To investigate why responses of mast cells to antigen-induced IgE receptor (Fc?RI) aggregation depend nonlinearly on antigen dose, we characterized a new artificial ligand, DF3, through complementary modeling and experimentation. This ligand is a stable trimer of peptides derived from bacteriophage T4 fibritin, each conjugated to a hapten (DNP). We found low and high doses of DF3 at which degranulation of mast cells sensitized with DNP-specific IgE is minimal, but ligand-induced receptor aggregation is comparable to aggregation at an intermediate dose, optimal for degranulation. This finding makes DF3 an ideal reagent for studying the balance of negative and positive signaling in the Fc?RI pathway. We find that the lipid phosphatase SHIP and the protein tyrosine phosphatase SHP-1 negatively regulate mast cell degranulation over all doses considered. In contrast, SHP-2 promotes degranulation. With high DF3 doses, relatively rapid recruitment of SHIP to the plasma membrane may explain the reduced degranulation response. Our results demonstrate that optimal secretory responses of mast cells depend on the formation of receptor aggregates that promote sufficient positive signaling by Syk to override phosphatase-mediated negative regulatory signals.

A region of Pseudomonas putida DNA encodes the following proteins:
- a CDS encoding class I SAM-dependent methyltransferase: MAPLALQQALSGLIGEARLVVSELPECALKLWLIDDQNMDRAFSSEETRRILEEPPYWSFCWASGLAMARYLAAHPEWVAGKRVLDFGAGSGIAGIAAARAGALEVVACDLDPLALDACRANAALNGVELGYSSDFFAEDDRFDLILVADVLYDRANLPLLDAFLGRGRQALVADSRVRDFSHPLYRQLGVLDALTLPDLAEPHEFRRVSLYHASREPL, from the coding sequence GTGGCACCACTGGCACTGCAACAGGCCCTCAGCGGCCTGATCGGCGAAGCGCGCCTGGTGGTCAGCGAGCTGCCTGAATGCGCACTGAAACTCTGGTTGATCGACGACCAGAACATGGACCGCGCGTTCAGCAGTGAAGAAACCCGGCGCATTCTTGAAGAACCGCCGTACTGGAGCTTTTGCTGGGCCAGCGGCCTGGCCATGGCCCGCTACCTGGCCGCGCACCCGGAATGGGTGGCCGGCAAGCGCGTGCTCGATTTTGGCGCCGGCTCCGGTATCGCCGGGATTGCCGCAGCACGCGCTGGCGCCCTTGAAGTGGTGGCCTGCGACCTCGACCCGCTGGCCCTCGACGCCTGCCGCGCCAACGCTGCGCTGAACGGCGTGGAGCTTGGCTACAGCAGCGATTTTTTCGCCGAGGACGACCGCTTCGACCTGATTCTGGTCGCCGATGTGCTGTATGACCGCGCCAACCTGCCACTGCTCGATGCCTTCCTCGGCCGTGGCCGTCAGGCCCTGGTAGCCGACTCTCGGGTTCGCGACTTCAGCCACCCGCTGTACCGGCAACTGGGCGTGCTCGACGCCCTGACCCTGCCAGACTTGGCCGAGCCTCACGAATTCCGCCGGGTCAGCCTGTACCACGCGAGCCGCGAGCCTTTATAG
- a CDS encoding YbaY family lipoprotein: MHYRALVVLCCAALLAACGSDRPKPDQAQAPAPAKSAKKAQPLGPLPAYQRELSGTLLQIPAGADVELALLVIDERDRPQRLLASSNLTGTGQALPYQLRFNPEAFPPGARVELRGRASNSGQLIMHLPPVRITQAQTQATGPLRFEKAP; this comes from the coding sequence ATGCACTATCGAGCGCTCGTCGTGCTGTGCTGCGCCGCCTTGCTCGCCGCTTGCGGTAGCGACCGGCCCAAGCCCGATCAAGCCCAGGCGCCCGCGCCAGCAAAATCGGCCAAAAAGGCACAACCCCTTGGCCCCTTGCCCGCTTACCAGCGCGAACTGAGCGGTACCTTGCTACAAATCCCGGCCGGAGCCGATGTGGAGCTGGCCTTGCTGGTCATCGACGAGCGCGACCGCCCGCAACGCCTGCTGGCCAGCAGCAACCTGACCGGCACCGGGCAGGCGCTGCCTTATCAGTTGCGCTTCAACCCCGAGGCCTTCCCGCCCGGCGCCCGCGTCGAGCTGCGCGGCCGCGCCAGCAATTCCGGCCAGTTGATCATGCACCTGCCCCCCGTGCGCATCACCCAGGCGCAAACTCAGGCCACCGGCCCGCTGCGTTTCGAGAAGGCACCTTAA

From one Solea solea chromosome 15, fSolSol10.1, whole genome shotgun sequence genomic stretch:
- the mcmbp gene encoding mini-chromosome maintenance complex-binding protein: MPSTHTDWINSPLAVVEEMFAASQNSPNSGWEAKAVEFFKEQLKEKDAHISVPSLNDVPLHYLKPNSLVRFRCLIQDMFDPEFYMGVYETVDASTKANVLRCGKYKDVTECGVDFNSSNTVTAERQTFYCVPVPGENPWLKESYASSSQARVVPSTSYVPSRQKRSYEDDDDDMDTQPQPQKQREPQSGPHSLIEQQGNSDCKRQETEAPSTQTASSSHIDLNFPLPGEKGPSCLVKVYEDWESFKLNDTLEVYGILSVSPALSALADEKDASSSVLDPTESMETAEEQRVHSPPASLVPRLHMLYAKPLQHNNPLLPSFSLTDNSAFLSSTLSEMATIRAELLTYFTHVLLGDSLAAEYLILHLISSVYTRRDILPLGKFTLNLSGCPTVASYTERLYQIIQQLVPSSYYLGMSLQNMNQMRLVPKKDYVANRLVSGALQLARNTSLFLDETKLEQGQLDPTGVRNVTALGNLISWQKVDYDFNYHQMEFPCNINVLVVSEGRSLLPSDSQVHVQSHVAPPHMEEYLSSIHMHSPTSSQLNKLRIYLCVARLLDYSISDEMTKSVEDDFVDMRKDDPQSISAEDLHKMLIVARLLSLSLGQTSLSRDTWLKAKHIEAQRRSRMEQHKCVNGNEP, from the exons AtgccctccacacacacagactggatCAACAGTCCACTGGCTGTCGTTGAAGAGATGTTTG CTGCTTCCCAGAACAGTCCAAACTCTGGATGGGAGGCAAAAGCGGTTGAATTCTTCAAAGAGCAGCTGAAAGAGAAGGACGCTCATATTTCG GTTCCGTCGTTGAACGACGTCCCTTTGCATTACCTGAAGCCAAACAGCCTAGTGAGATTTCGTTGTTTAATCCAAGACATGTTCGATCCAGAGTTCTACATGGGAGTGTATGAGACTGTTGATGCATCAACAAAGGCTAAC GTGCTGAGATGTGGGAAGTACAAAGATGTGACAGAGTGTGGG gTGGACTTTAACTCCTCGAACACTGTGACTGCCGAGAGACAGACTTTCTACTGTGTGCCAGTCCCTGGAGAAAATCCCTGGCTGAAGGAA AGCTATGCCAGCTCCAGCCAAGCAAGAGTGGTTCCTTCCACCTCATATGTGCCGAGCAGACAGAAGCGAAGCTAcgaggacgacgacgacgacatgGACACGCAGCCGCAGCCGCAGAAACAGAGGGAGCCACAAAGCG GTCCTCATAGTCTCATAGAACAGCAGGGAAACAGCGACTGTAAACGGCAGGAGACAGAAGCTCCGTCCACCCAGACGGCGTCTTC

Calcium-regulated exocytosis in neuroendocrine cells and neurons is accompanied by the redistribution of phosphatidylserine (PS) to the extracellular space, leading to a disruption of plasma membrane asymmetry. How and why outward translocation of PS occurs during secretion are currently unknown. Immunogold labeling on plasma membrane sheets coupled with hierarchical clustering analysis demonstrate that PS translocation occurs at the vicinity of the secretory granule fusion sites. We found that altering the function of the phospholipid scramblase-1 (PLSCR-1) by expressing a PLSCR-1 calcium-insensitive mutant or by using chromaffin cells from PLSCR-1?/? mice prevents outward translocation of PS in cells stimulated for exocytosis. Remarkably, whereas transmitter release was not affected, secretory granule membrane recapture after exocytosis was impaired, indicating that PLSCR-1 is required for compensatory endocytosis but not for exocytosis. Our results provide the first evidence for a role of specific lipid reorganization and calcium-dependent PLSCR-1 activity in neuroendocrine compensatory endocytosis.